Clash of the Titans: The Budget Default War Continues

by Wall Street Rebel - Michael London | 03/09/2023 8:10 AM
Clash of the Titans: The Budget Default War Continues

The Chairman of the Federal Reserve, Jerome H. Powell, recently testified before a Congressional committee and said, "Congress raising the debt ceiling is really the only alternative."


While he spars with Republicans over the appropriate size of the federal government, President Biden will present a budget on Thursday that is unlikely to influence tax or spending choices in Congress this year but will serve as a declaration of political goals.

Mr. Biden's third budget plan as president is an effort to promote a narrative that the president is dedicated to investing in American manufacturing, battling corporate profiteering, decreasing budget deficits, and fending off Republican assaults on safety-net programs.

It is likely to feature Mr. Biden's efforts to encourage high-tech industrial employment and combat climate change, as well as substantial spending on the military and tax hikes on corporations and the wealthy. The White House also expects it to include about $3 trillion in additional deficit reduction.

Sometime this spring, Republicans are anticipated to present a drastically different budget to reduce the budget deficit within a decade without increasing taxes. This budget is expected to be full of cutbacks to government health programs and helps the poor. It's likely such plans won't win over Mr. Biden and moderate Republicans, making it difficult for them to clear the House.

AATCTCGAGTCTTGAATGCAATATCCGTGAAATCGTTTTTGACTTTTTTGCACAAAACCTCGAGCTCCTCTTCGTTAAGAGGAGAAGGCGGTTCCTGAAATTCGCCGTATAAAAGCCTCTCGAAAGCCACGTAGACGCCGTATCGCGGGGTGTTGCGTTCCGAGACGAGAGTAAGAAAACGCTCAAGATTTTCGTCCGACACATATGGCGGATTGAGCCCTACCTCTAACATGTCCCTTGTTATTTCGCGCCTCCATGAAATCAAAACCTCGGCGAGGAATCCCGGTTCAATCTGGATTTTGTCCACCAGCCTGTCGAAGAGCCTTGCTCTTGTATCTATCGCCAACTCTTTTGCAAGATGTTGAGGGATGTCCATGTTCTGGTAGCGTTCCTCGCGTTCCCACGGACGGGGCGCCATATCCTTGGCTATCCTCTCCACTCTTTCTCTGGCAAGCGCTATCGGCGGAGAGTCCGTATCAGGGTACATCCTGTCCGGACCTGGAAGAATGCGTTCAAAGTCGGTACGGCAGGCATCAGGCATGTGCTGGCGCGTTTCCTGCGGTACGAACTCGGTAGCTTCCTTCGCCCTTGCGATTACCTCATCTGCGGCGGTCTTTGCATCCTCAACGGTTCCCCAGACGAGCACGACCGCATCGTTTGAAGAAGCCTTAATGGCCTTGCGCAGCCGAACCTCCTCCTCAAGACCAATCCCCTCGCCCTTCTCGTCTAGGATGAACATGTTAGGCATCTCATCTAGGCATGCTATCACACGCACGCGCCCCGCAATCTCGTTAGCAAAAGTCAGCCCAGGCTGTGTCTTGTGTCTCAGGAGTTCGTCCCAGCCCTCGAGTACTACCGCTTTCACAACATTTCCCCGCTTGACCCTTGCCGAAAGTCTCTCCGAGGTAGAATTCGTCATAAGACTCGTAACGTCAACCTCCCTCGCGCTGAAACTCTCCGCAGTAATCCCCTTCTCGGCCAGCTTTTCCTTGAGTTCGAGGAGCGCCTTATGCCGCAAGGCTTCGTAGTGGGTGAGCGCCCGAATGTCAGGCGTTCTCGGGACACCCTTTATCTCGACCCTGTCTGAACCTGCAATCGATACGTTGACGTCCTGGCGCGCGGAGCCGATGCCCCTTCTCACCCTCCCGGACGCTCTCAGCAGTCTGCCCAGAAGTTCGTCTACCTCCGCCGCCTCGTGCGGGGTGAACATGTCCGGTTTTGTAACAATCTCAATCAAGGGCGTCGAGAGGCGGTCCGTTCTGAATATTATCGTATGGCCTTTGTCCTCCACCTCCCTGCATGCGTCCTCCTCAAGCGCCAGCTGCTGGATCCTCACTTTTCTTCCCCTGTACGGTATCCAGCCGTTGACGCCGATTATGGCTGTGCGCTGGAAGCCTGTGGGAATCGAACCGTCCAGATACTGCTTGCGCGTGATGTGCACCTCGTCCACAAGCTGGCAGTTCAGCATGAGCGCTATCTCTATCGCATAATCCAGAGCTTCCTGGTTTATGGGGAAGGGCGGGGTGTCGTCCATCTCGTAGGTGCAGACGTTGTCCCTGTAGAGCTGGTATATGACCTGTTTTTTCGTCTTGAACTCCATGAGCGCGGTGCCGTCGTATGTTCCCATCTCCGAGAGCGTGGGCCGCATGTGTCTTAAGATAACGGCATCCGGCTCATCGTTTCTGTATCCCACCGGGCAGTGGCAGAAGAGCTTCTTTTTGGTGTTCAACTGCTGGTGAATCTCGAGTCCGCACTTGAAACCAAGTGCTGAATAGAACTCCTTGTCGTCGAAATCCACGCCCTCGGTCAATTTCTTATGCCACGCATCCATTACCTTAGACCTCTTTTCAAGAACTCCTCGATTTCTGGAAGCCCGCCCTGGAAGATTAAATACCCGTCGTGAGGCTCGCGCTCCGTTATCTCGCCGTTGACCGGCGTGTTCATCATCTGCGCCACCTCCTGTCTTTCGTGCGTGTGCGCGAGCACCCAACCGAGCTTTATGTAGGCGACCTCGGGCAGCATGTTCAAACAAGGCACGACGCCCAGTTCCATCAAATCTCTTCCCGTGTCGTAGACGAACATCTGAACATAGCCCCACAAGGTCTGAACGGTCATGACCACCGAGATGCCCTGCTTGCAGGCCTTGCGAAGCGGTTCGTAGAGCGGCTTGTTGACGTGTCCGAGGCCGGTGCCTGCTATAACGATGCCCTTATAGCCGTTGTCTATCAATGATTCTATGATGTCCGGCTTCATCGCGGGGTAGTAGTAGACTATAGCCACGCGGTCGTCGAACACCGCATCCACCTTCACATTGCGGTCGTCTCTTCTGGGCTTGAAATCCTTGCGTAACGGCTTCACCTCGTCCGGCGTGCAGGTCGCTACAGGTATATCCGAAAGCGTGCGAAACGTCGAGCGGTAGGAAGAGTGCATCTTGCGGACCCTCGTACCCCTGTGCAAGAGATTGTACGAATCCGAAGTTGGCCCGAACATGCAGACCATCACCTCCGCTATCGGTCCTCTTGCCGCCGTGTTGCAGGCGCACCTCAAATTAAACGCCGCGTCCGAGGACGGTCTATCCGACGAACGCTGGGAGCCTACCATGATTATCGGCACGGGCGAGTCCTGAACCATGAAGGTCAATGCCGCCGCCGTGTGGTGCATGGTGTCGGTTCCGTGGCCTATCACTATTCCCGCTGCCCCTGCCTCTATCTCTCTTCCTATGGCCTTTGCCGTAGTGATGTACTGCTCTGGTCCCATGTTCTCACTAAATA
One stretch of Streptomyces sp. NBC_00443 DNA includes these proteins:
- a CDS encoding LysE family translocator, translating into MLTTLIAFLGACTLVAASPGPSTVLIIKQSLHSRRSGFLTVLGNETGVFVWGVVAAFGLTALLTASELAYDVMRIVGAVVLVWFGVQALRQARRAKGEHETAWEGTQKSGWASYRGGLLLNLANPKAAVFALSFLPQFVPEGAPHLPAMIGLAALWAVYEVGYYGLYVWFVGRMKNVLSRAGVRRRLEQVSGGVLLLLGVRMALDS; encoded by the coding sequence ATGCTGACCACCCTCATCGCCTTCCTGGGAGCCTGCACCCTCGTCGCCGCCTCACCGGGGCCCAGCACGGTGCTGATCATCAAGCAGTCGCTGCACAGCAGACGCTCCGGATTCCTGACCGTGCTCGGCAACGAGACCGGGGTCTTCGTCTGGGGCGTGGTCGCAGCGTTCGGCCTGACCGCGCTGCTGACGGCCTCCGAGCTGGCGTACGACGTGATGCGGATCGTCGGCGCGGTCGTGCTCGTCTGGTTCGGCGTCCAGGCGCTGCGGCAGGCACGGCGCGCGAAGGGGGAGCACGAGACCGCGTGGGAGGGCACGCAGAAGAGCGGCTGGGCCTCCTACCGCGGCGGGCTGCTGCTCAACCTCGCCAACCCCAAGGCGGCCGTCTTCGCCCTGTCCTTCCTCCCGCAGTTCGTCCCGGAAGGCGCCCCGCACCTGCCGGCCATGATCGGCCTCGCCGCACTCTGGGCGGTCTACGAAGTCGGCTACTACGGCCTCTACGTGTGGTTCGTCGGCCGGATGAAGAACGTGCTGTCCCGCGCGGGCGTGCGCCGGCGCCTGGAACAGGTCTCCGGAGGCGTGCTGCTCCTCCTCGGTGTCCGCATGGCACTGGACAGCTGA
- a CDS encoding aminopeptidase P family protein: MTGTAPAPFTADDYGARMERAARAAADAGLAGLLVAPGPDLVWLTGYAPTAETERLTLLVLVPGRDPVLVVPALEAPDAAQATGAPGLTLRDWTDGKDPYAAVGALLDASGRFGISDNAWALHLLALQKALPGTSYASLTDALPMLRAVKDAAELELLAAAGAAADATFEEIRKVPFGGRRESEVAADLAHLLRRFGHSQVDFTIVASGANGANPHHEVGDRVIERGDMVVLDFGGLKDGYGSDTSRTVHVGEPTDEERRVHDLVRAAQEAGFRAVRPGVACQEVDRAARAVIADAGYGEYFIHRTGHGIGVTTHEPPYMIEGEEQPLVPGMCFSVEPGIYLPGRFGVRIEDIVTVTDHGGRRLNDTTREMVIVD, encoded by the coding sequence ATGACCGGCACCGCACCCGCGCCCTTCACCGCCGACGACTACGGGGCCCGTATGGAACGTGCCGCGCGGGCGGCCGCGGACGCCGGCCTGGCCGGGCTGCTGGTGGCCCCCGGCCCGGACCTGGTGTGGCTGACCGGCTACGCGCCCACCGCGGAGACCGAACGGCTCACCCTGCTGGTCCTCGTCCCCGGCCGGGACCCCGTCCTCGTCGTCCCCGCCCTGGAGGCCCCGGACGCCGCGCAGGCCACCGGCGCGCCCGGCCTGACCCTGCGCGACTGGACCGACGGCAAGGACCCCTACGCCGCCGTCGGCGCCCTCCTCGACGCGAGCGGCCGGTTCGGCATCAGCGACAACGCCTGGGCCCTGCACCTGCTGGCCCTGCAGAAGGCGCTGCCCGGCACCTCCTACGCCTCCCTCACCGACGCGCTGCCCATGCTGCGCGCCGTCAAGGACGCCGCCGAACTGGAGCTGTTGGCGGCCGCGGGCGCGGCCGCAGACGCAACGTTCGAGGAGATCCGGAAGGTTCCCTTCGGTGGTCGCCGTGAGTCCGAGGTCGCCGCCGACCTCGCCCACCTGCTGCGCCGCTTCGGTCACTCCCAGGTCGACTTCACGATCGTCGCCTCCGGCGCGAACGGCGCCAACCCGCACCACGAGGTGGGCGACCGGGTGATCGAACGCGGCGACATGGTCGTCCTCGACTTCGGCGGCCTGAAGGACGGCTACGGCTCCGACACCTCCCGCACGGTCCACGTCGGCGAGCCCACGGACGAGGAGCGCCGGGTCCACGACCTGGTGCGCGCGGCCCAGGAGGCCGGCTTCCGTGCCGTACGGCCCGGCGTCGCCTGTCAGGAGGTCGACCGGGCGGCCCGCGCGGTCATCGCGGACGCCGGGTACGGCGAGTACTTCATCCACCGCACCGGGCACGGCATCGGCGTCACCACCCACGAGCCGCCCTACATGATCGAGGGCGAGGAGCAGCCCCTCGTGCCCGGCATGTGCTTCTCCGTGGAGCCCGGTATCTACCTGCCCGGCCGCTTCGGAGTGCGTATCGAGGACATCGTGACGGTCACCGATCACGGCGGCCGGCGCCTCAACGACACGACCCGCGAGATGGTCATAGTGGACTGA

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At a time when there is a lot at risk for both the national and international economies, the dueling papers will underscore the fact that Mr. Biden and his opposition party do not have a lot of common ground when it comes to fiscal policy. This is the case even though the president and Republican members of Congress are embracing the politics of vowing to cut deficits and the increase of the national debt, which surpassed $31 trillion before the end of the previous year.

House Republican leaders have declared that they would not remove a congressionally mandated restriction on the amount of money the federal government is authorized to borrow unless Mr. Biden agrees to major cutbacks in the amount of money that the federal government spends. If the United States government runs out of money and defaults on its debt later this year, the economy might be thrown into catastrophe. The United States borrows massive sums of money every year to meet its financial commitments.

Mr. Biden has declined to link any reductions in spending to the increase of the borrowing ceiling, which does not enable any additional expenditures, but he has said that he is open to discussion over the most effective ways to reduce the burden of the nation's debt.

The parties' hard-line stances ensure that Washington will be engaged in contentious debates over the debt ceiling for at least many more months. Analysts are warning that the current impasse will shake investors' confidence and pose rising risks to the international financial system.

The Chairman of the Federal Reserve, Jerome H. Powell, issued a warning to legislators on Wednesday, urging them not to play games and stating that there is no way to avoid a financial crisis without increasing the limit on the amount of money that may be borrowed.